A sign of the times - the tale of toad road

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A man ‘mystified’ by the erection of four warning signs depicting frogs or toads at a crossroads in Slaugham was left even more frustrated this week after learning they are to be replaced by new ones, at even greater expense.

In a candid response from Louise Goldsmith (Con, Chichester West), the leader of West Sussex County Council, to Colin Smith, 65 of Coos Lane, Slaugham, it was revealed that not only were the signs incorrectly put up in August, but they were also the wrong type of sign.

JPCT 041013 Colin Smith - questions the need for toad road signs in Slaugham. Photo by Derek Martin

JPCT 041013 Colin Smith - questions the need for toad road signs in Slaugham. Photo by Derek Martin

Animal lover Mr Smith, who says he and his fellow residents have repeatedly petitioned for better gritting in the area and for the drains to be improved, is ‘concerned the local authority could get itself into such a state’ and waste taxpayers’ money.

“We need more salt and the drains sorting,” he said. “We’ve been battling for years and they keep saying they’ve got no money and yet they can afford to blow all this money on the wrong signs!”

Now, the ‘wrong signs’ are to be replaced with new ones, said Mrs Goldsmith, who informed that there are ‘strict controls over the use of the sign, such that it should only be displayed between the months of February and May, and only at sites that are approved as migratory amphibian crossing points by the Secretary of State’. 

Furnace Pond and the surrounding road network, including the Coos Lane and Hampshire Lane crossroads in question, became an approved site in October 2012.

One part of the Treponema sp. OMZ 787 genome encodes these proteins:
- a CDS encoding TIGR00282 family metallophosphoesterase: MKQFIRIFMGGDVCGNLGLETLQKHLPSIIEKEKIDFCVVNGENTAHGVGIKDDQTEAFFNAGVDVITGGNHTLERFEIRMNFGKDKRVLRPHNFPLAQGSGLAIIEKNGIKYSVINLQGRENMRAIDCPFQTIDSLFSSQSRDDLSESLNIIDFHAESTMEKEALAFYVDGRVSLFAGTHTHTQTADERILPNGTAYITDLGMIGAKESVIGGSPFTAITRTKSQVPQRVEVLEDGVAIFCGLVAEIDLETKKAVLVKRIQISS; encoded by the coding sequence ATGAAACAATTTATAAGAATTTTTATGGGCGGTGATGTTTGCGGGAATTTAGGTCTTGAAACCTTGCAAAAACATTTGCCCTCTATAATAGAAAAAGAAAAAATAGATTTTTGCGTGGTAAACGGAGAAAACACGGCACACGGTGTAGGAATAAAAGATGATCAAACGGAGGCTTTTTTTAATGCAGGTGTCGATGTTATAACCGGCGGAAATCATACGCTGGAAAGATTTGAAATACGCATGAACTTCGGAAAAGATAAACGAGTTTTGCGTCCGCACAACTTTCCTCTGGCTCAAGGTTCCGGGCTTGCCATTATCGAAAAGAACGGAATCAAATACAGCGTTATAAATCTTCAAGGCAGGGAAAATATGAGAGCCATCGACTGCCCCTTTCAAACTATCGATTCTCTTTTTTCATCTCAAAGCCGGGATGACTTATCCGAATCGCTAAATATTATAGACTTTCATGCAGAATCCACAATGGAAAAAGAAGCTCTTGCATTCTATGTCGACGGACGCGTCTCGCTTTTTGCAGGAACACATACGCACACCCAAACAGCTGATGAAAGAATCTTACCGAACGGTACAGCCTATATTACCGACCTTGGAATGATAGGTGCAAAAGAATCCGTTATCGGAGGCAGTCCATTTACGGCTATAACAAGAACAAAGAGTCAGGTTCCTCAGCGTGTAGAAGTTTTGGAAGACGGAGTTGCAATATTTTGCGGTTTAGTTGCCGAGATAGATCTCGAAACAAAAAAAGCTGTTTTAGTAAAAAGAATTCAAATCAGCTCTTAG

JPCT 041013 Colin Smith - questions the need for toad road signs in Slaugham. Furnace Pond, Slaugham. Photo by Derek Martin

JPCT 041013 Colin Smith - questions the need for toad road signs in Slaugham. Furnace Pond, Slaugham. Photo by Derek Martin

However, Mrs Goldsmith admitted their plan to erect temporary signs, which cost nearly £800, for the 2013 migratory season was implemented six months late.

“Unfortunately, due to a miscommunication, the temporary signs were not provided in time and only placed in August,” she wrote.

“There are further works pending to remove these and replace them with signs which will be of a flap type, so that the warning will only be visible during February to May, and at other times will appear blank.”

Mr Smith was unimpressed by this latest revelation. “They’ve compounded it now,” he said. “And they’ve done all of this on the basis of one request by one unnamed resident of the area.

“Our experience is that normally if one person around here asks for anything they don‘t get anything – we have to really push like mad, but they seem to have reacted to one person and I just don’t understand it quite honestly.”

Mr Smith reflected on the village being stranded for five days after heavy snowfall in recent years, and stressed that inadequate salt supplies and gritting is of far greater concern to those living in the area than the provision of signs warning about frogs or toads crossing the road.

Mrs Goldsmith did apologise, saying: “I am sorry that provision of these signs has not been well received in the local community, but can assure you there is a justified reason for their provision.”

She added that while the county council is not required to consult parish councils on such issues, in this case ‘it would have been appropriate for Slaugham Parish Council to be notified’.

The whole episode has left Mr Smith feeling both bemused and concerned, and wondering at what expense someone will have to come to lift the flaps on the new signs? A wry suggestion he could put himself forward as a Big Society volunteer was met with a resigned yet good humoured laugh.

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By Theo Cronin | send your stories to theo.cronin@jpress.co.uk or call 01403 751 233 | @theocronin